Commentators agree that tensions around the use of national symbols in Transylvania help to divert attention from the harsh restrictive measures being taken by the Romanian government. Some, however, also blame the Hungarian government and the RMDSZ, the main Hungarian party in Transylvania.
In February, the Hungarian National Council of Transylvania led by Fidesz-ally MEP László Tőkés called for the establishment of an autonomous Szekler (Székely in Hungarian) region. In support of the initiative, a number of Hungarian majority municipalities in Szekler land hoisted Hungarian and Szekler flags (which had already been on display for years in several municipalities). The county prefects (appointed governmental representatives) of the two counties where Hungarians constitute a majority banned the public display of foreign banners and the Szekler flag, and fined municipal councils which hoisted the Hungarian flag. Zsolt Németh, Under-Secretary at the Ministry of Foreign Affairs said that the decision amounts to “a symbolic aggression”, and called for lifting the ban on national symbols. Romanian PM Victor Ponta replied by warning Zsolt Németh to avoid interfering with Romanian domestic issues and added that his country respected European minority protection norms, which do not include territorial autonomy for ethnic minorities. Oszkár Füzes, the Hungarian ambassador told a Bucharest TV station that Hungary would support autonomy for Hungarians in Szeklerland if they so they wished. The Romanian Foreign Minister Titus Corlatean summoned Füzes and threatened him with expulsion for what he saw as a transgression. Füzes” statement was later repeated by Hungarian Foreign Minister János Martonyi, who then had a phone conversation with Corlatean in an effort to cool down the conflict.
In Magyar Nemzet, Csaba Lukács notes that the Romanian Parliament has enacted a series of austerity measures, including tax hikes and welfare cuts. The pro-government columnist suggests that the Hungarian banner dispute helps the Romanian government to divert the public”s attention from those painful austerity measures. Lukács finds it sad that Romanian elites have not become more tolerant towards the Hungarian minority and their national symbols in the country.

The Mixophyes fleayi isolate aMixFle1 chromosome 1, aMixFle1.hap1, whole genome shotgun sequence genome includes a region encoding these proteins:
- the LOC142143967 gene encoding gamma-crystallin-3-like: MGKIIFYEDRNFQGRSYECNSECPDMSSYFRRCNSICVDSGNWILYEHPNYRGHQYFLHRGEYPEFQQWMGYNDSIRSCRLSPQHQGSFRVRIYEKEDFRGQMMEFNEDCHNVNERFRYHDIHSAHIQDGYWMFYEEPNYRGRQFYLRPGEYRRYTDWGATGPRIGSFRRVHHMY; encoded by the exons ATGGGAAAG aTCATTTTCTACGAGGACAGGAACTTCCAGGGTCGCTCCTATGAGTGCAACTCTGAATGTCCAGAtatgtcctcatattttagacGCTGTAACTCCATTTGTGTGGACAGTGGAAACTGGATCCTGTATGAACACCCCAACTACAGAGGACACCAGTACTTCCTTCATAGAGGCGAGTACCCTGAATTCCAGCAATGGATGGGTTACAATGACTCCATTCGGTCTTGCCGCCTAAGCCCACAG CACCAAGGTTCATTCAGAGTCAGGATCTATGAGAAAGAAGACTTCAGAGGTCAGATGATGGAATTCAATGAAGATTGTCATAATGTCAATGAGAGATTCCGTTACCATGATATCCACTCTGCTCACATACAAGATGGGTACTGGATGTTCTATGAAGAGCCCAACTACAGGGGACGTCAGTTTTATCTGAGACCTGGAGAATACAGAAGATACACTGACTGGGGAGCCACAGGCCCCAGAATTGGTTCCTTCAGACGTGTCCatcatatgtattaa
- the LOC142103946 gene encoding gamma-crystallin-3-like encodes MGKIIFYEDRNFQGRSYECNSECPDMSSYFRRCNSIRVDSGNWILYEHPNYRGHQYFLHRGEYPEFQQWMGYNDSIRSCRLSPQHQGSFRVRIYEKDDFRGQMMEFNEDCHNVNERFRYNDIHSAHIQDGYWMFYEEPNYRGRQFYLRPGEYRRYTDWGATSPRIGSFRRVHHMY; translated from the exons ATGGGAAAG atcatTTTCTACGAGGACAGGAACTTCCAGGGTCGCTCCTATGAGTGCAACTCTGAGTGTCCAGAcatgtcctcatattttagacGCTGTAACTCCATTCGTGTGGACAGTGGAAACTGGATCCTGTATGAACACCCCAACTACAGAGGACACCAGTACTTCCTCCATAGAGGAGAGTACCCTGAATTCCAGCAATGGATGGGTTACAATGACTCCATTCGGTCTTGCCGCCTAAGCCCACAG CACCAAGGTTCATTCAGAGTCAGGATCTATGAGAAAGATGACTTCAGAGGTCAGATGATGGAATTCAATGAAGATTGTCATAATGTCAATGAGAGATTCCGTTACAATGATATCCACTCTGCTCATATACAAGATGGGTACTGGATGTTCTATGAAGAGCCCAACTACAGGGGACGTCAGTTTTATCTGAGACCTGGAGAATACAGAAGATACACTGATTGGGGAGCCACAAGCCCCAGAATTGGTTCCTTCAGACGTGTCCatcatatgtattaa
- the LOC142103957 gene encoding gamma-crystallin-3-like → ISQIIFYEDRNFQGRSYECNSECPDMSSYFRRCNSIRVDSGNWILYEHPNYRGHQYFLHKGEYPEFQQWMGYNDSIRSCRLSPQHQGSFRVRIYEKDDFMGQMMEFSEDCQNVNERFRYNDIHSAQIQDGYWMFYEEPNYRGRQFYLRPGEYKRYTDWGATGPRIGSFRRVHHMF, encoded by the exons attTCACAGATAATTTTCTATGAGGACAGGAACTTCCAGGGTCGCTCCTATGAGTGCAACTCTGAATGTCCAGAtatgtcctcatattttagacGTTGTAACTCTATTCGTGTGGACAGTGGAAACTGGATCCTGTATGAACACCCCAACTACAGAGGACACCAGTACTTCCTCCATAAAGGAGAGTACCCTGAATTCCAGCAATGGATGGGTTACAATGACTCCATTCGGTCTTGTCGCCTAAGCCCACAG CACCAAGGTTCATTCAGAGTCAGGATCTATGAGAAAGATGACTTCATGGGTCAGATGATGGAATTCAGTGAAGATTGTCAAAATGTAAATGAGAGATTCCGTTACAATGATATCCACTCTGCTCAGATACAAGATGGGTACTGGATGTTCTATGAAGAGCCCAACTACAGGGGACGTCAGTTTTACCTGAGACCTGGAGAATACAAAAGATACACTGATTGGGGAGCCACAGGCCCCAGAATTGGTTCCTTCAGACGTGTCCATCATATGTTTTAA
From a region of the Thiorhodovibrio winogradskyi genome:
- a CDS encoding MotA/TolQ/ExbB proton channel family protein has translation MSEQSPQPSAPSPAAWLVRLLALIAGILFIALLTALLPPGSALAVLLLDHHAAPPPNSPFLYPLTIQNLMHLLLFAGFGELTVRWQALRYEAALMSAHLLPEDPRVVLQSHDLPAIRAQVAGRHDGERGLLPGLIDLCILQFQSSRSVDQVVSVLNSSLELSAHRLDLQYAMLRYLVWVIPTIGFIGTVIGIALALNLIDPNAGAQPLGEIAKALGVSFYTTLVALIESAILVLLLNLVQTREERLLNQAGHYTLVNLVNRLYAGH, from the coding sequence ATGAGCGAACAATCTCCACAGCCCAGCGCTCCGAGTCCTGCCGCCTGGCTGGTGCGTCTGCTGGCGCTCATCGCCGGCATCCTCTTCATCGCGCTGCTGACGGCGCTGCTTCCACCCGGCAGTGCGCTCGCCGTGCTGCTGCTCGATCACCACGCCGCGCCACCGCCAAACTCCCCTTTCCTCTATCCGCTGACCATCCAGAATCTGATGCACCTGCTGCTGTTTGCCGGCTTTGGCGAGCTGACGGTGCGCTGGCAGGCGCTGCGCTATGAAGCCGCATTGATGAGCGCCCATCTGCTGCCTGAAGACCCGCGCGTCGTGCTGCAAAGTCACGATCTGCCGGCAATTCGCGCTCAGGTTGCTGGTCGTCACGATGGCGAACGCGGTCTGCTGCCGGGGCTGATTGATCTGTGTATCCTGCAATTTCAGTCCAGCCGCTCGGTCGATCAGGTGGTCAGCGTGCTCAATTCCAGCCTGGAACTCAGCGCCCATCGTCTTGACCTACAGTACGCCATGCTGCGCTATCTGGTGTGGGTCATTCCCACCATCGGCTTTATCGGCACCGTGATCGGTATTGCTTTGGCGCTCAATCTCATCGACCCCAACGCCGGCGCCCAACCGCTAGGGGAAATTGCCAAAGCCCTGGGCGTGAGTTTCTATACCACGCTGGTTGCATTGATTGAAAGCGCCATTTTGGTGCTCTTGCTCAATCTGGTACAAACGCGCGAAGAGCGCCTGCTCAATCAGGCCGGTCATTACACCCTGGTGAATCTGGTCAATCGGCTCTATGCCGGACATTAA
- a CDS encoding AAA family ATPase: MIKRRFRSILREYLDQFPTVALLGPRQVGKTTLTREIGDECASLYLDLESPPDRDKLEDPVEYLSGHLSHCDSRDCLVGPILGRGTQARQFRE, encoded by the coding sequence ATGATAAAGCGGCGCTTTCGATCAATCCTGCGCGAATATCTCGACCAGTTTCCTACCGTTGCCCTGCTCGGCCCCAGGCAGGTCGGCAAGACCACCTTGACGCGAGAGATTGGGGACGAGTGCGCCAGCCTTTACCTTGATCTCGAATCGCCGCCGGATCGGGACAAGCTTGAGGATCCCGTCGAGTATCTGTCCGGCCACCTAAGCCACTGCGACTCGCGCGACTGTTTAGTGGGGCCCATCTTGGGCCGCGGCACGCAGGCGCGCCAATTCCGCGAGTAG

By supporting autonomy claims, the Hungarian government did , Lehel Király comments in Magyar Hírlap. The right-wing pundit accuses the RMDSZ (Democratic Union of Hungarians in Romania), the main Hungarian party in Romania with close ties to left-wing parties in Hungary of having sparked the banner war. Király speculates that by stirring up anti-Hungarian sentiments, the RMDSZ hopes that PM Victor Ponta will invite the party into the governing coalition, in order to help to ease the tension between Hungarians and Romania.
, Mária Gál writes in Népszava. As a result of the Hungarian government”s mindless involvement in the banner debate in Transylvania, Hungarians in Romania will now have to suffer from the intensified anti-Hungarian sentiments in their country, the left-wing commentator contends.
Writing in Népszabadság, Levente Szőcs suggests that in addition to the interests of the Romanian government, conflict also serves those in the Hungarian government who sees an opportunity to weaken the RMDSZ and strenghen the Fidesz-ally EMNP (Transylvanian People’s Party). By increasing the tension between Hungarians and Romanians in Transylvania, the Fidesz government hopes that the RMDSZ will have less elbowroom to broker compromises between the Hungarian minority and Romanians, and thus Hungarians in Transylvania will turn to the more radical EMNP, Szőcs suggests.
, Szilárd István Pap remarks in Kitekintő. The Ponta government plans to reorganize public administration along new regional lines later this year, and the Hungarian political elites want to see Hungarian dominated territories incorporated in a single Hungarian majority region. By stirring fears about Hungarian irredentism, the Romanian government can successfully weaken the Hungarian minority”s claims to a Hungarian majority administrative unit, Pap contends.